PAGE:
Cross grain – This material is the same as the core but is cut in a cross grain configuration. Normally there are two cross grain layers in a board and is intended to give the board strength across its surface. Sometimes smaller pieces are stitched together in the veneer mill to make up the larger rectangles. This does not hinder board strength.
Sugar Maple for skateboards is almost always rotary cut on a large lathe-like machine that peels the veneer off a log at varying thicknesses. Normally this is 1/16″ thick but it can vary depending on the manufacturers specifications.
The moisture content when shipped from the mill should be between 7 to 9%. Depending where the veneer is destined, moisture content may change during shipping. If the veneer is exposed to high or low humidity it will acclimatize to its surroundings.
Maple veneer is very prone to expansion and contraction when exposed to moisture content in the air. I have seen our 48″ long cross grain veneers expand up to 3/4″ when sent to a tropical climate. It is important to store your veneers in a cool, dry place away and from any heat source like a sunny window or radiator.
The cross grain veneers are often sent to us from the mill stitched together. This is where smaller pieces are cut and glued together to make one 48″ piece. Veneer mills do this to be efficient and environmentally responsible by making use of all the wood cut from the log. Usually the glue joints are stronger than the surrounding wood. If one of the glue joints break it can be easily fixed by slicing with a sharp utility knife a across the veneer, creating a new edge on both pieces. Re-glue them back together using masking tape to hold the joint until the glue dries. Here is a video showing how this is done.
1/16″ maple veneers are easily cut with a sharp utility knife. Draw a straight line on the wood with a long ruler and score the wood with the utility knife three times. Bend the veneer against an edge of a table and it should easily break along the line you have scored with the knife. Check out this video.
1/16″ Birch Veneer
This is a new product offering and exclusive to Roarockit. It is designed to give board builders more choices to experiment with.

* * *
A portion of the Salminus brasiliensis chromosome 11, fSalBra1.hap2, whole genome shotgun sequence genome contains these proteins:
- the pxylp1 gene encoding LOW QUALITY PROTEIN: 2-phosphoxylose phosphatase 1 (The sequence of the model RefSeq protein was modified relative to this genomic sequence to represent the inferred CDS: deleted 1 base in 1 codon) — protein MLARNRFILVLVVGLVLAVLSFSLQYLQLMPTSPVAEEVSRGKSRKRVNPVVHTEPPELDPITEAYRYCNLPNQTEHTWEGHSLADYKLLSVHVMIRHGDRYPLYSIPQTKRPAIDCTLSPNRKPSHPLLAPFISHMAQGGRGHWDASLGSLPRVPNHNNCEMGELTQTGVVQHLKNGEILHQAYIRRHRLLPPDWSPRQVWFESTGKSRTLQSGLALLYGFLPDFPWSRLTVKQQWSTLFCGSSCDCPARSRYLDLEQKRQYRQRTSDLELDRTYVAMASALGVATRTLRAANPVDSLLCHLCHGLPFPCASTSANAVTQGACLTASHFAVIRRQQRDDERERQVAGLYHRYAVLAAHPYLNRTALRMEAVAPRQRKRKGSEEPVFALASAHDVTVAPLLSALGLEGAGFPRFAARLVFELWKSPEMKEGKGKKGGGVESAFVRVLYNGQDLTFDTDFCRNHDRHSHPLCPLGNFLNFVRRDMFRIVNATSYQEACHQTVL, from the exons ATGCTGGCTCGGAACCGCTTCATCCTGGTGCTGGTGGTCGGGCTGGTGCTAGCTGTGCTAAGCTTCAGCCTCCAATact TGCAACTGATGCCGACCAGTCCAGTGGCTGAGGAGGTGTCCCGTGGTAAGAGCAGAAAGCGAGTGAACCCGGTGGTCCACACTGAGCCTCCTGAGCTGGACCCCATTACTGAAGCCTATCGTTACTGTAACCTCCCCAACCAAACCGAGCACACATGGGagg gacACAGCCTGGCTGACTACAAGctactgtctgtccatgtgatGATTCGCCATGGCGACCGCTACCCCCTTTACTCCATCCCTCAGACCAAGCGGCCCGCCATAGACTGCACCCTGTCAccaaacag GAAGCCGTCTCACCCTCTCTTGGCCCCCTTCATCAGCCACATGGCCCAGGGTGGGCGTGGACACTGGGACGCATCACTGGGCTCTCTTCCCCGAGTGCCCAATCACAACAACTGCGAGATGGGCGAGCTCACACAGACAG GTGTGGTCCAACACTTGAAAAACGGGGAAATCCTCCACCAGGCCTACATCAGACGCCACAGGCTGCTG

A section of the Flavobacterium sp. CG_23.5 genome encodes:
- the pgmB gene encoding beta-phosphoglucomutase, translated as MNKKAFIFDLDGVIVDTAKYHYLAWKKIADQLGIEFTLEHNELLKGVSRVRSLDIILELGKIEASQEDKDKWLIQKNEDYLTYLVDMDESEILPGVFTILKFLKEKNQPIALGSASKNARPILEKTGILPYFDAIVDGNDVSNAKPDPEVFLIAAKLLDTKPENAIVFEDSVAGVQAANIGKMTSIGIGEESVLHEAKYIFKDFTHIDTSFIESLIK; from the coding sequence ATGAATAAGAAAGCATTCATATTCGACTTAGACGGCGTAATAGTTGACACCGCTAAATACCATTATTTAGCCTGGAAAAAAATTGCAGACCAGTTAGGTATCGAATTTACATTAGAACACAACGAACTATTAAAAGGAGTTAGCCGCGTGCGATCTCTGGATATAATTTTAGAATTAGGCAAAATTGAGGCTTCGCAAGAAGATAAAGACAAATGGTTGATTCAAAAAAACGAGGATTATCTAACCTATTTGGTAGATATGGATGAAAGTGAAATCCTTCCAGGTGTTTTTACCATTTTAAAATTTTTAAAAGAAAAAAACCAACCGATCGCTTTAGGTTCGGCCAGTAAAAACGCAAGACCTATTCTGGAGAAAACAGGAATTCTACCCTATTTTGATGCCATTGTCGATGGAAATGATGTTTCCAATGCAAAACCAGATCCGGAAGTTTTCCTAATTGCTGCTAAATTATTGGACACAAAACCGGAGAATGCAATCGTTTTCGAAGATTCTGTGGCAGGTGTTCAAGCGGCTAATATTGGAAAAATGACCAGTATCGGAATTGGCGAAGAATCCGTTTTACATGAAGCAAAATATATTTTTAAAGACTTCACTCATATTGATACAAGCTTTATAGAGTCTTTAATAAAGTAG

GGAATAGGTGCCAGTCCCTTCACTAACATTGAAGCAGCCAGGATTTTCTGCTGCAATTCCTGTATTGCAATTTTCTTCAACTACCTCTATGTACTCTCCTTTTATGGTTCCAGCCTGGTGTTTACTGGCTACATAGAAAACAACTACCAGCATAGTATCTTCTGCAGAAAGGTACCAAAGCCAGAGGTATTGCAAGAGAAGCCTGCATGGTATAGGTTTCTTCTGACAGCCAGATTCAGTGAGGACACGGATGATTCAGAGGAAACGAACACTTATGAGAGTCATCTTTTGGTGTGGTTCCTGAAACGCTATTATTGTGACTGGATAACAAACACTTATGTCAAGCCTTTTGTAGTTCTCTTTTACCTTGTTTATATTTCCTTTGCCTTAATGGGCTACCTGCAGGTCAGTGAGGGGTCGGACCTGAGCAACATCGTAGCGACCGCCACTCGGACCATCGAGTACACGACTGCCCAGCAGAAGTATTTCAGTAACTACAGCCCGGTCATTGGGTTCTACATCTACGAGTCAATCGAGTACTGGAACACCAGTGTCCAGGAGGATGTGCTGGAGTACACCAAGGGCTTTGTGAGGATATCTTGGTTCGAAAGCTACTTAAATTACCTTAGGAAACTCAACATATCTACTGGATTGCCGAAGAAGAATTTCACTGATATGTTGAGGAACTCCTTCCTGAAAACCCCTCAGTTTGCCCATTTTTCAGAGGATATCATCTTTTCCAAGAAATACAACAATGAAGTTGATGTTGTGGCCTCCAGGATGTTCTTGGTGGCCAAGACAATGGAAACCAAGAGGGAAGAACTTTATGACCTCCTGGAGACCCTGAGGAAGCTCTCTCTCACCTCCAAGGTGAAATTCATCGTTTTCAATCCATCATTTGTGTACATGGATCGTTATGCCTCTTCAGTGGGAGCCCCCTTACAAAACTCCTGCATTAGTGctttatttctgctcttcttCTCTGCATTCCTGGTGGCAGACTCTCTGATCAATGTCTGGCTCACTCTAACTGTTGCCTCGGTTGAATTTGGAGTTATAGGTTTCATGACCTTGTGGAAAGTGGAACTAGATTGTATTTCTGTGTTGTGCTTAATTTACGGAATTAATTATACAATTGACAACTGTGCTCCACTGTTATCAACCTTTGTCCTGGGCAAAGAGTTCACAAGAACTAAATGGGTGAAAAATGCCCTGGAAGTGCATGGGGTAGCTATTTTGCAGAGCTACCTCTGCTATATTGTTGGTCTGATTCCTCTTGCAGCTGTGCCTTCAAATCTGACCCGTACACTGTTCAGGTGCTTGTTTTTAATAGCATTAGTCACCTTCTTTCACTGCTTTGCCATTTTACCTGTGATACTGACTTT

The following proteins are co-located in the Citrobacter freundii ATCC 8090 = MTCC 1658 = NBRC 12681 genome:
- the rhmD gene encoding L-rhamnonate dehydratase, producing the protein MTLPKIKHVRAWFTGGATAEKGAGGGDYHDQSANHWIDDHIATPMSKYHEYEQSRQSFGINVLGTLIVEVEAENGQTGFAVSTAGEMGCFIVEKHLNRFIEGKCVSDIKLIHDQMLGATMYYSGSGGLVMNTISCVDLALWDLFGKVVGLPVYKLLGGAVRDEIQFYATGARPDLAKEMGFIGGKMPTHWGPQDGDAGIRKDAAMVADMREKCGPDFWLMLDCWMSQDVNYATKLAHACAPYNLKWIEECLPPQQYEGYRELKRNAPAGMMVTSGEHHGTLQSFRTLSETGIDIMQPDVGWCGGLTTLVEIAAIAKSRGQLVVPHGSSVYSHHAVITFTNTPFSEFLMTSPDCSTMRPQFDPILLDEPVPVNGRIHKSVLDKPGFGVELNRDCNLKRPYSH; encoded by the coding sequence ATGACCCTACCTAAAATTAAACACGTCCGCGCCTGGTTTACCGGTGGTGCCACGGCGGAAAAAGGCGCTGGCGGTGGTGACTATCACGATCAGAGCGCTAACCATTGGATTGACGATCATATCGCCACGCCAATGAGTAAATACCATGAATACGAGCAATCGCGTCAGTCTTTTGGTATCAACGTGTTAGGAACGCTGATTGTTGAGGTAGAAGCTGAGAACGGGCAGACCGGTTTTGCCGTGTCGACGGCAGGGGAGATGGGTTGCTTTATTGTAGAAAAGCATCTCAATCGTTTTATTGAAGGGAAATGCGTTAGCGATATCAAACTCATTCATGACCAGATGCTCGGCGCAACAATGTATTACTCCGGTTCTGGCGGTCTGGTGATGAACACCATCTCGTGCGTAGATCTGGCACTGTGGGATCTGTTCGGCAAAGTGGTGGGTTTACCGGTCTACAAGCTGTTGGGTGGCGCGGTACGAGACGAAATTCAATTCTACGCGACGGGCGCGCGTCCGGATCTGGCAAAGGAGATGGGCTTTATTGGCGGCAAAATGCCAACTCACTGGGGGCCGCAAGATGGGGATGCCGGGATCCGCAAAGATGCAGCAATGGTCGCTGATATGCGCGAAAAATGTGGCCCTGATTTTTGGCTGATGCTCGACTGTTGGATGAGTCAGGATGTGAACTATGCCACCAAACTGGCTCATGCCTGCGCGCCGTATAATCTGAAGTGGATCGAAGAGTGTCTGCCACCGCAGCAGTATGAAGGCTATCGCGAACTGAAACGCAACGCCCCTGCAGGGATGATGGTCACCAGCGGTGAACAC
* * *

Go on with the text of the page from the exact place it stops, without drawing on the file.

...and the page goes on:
Grown in Canada, 1/16" solid birch veneer is as flexible as bamboo, without the high carbon cost. Read all about it in this these posts!
Colored Maple Veneer (Dye-Infused)
Colored veneers can be used to enhance the look of a board. Placing a layer of dye-infused veneer into your stack will give the board a colored line at its edge or use as a top or bottom layer that can be painted afterwards.
The advantage to infused veneers is that the color goes right though the sheet and cannot be sanded away.
Infusing veneers cannot be done by hand applying stain to wood. A pressure chamber is required to infuse the dye into the wood. Soaking veneer in a pan of dye will not achieve the desired results, as the interior of the wood will remain its natural color.
RockitLam (Plastic Laminate)
Plastic laminate was invented by the Formica company in 1912. It is composed of many layers of resin-impregnated craft paper and a layer of Melamine resin. The top decorative layer can have a texture pressed into it and also be printed. In Canada, Arborite, a similar product, was invented in the 40’s.
Our 1/32″ thick material weighs about the same as a same-size sheet of 1/16″ maple veneer. There are considerable advantages to using plastic laminates as either a bottom or top layer on a board. Plastic laminate will add considerable stiffness. It can replace a layer of veneer without adding extra weight to the board. It is waterproof and can easily be applied by using either Titebond III or epoxy glues. It is very scratch resistant and if primed, can be painted or printed on.
We stock RockitLam in 12″ x 48″ sheets in many interesting colors and textures. (stock changes frequently) Builders may not be able to find a broad selection of this material locally in these small sizes. It is also thinner than what can be bought at building suppliers.